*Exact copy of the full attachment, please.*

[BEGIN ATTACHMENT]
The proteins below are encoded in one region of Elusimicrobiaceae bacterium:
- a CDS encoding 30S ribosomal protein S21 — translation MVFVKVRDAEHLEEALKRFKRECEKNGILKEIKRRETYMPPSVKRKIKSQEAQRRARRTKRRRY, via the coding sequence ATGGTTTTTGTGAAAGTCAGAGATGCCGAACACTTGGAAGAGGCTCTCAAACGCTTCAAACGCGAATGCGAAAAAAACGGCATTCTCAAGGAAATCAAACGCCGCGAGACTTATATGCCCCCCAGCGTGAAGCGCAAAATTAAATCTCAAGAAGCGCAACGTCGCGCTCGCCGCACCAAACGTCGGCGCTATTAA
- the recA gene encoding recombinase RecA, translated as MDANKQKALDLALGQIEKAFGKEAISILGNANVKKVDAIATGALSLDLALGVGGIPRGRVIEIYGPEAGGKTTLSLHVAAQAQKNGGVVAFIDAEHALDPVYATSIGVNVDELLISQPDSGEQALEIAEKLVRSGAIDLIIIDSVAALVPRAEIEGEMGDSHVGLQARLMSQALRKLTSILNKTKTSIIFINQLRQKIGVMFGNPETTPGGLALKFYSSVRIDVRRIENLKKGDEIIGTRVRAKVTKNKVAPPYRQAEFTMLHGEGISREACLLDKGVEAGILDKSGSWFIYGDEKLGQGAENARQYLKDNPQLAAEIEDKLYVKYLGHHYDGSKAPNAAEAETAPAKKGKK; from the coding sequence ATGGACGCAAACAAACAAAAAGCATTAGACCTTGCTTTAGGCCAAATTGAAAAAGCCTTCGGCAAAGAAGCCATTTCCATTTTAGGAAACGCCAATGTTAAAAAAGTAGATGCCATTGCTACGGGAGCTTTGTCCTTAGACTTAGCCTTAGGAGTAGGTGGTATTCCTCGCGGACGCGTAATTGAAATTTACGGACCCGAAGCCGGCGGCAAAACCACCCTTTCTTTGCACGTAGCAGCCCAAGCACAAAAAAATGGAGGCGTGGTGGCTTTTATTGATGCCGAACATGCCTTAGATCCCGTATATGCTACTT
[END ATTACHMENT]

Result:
The proteins below are encoded in one region of Elusimicrobiaceae bacterium:
- a CDS encoding 30S ribosomal protein S21 — translation MVFVKVRDAEHLEEALKRFKRECEKNGILKEIKRRETYMPPSVKRKIKSQEAQRRARRTKRRRY, via the coding sequence ATGGTTTTTGTGAAAGTCAGAGATGCCGAACACTTGGAAGAGGCTCTCAAACGCTTCAAACGCGAATGCGAAAAAAACGGCATTCTCAAGGAAATCAAACGCCGCGAGACTTATATGCCCCCCAGCGTGAAGCGCAAAATTAAATCTCAAGAAGCGCAACGTCGCGCTCGCCGCACCAAACGTCGGCGCTATTAA
- the recA gene encoding recombinase RecA, translated as MDANKQKALDLALGQIEKAFGKEAISILGNANVKKVDAIATGALSLDLALGVGGIPRGRVIEIYGPEAGGKTTLSLHVAAQAQKNGGVVAFIDAEHALDPVYATSIGVNVDELLISQPDSGEQALEIAEKLVRSGAIDLIIIDSVAALVPRAEIEGEMGDSHVGLQARLMSQALRKLTSILNKTKTSIIFINQLRQKIGVMFGNPETTPGGLALKFYSSVRIDVRRIENLKKGDEIIGTRVRAKVTKNKVAPPYRQAEFTMLHGEGISREACLLDKGVEAGILDKSGSWFIYGDEKLGQGAENARQYLKDNPQLAAEIEDKLYVKYLGHHYDGSKAPNAAEAETAPAKKGKK; from the coding sequence ATGGACGCAAACAAACAAAAAGCATTAGACCTTGCTTTAGGCCAAATTGAAAAAGCCTTCGGCAAAGAAGCCATTTCCATTTTAGGAAACGCCAATGTTAAAAAAGTAGATGCCATTGCTACGGGAGCTTTGTCCTTAGACTTAGCCTTAGGAGTAGGTGGTATTCCTCGCGGACGCGTAATTGAAATTTACGGACCCGAAGCCGGCGGCAAAACCACCCTTTCTTTGCACGTAGCAGCCCAAGCACAAAAAAATGGAGGCGTGGTGGCTTTTATTGATGCCGAACATGCCTTAGATCCCGTATATGCTACTT